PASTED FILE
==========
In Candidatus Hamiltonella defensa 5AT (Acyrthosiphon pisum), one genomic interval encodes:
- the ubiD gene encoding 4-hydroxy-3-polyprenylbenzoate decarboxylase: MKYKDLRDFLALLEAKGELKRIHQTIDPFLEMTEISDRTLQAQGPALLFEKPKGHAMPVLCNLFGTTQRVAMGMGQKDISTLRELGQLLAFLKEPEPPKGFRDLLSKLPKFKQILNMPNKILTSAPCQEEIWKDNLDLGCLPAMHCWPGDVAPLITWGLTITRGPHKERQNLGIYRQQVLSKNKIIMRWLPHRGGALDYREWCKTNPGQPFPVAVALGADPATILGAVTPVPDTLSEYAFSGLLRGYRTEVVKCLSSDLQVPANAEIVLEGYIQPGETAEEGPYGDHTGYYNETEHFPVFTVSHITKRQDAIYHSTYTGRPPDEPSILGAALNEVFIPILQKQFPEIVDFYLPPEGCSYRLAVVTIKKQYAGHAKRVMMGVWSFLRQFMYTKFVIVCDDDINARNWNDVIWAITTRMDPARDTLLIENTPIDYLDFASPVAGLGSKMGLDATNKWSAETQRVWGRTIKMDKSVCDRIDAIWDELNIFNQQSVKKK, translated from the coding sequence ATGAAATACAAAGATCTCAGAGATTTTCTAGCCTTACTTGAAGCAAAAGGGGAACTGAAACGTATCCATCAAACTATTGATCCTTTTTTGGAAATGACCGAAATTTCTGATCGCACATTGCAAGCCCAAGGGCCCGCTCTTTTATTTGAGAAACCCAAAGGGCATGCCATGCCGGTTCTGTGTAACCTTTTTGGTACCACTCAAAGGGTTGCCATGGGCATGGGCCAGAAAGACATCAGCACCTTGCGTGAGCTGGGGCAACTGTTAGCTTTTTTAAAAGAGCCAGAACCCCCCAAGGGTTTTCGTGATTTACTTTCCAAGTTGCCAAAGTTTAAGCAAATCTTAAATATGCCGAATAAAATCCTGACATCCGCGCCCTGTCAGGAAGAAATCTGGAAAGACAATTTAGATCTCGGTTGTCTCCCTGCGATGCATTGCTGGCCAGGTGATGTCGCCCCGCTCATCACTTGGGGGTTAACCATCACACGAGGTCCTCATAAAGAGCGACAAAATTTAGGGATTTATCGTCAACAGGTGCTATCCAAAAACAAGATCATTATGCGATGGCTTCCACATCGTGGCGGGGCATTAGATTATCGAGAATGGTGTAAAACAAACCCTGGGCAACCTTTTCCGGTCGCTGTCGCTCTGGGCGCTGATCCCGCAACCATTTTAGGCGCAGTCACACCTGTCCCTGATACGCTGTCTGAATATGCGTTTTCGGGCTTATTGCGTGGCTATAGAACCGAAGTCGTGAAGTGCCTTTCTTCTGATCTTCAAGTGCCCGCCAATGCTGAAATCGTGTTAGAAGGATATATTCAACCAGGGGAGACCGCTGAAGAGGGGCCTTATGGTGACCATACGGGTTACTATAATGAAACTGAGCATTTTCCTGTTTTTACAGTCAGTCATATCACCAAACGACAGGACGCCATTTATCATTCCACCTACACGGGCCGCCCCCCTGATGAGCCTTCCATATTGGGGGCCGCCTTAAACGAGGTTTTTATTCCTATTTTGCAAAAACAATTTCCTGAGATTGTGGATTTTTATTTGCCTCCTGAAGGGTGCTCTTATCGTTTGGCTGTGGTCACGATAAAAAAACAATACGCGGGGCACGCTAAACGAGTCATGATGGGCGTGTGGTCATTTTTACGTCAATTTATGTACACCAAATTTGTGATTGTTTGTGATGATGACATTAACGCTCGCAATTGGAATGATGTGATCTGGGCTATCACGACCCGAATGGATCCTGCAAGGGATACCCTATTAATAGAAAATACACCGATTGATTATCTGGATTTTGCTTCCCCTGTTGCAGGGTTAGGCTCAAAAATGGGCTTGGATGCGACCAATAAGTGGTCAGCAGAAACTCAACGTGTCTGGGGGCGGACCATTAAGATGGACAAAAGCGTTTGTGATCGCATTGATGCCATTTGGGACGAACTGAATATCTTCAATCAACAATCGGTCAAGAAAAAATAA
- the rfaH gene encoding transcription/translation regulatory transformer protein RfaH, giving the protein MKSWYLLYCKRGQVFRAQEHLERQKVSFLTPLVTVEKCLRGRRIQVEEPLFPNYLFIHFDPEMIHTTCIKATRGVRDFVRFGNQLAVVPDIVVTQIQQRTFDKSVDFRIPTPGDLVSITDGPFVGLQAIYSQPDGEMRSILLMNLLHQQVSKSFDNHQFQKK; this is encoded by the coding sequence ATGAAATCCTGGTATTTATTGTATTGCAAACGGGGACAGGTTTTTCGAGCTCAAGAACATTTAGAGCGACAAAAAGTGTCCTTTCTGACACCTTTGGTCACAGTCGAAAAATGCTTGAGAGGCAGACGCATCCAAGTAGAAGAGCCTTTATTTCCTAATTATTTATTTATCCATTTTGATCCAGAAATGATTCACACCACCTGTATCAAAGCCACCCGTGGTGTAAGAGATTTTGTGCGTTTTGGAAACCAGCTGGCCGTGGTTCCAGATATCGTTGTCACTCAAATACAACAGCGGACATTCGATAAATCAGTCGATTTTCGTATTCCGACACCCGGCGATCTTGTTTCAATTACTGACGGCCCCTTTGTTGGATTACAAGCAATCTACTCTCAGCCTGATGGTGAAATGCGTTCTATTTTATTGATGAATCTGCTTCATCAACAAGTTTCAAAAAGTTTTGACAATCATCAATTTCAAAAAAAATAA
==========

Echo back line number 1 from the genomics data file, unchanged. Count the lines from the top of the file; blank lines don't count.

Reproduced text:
In Candidatus Hamiltonella defensa 5AT (Acyrthosiphon pisum), one genomic interval encodes: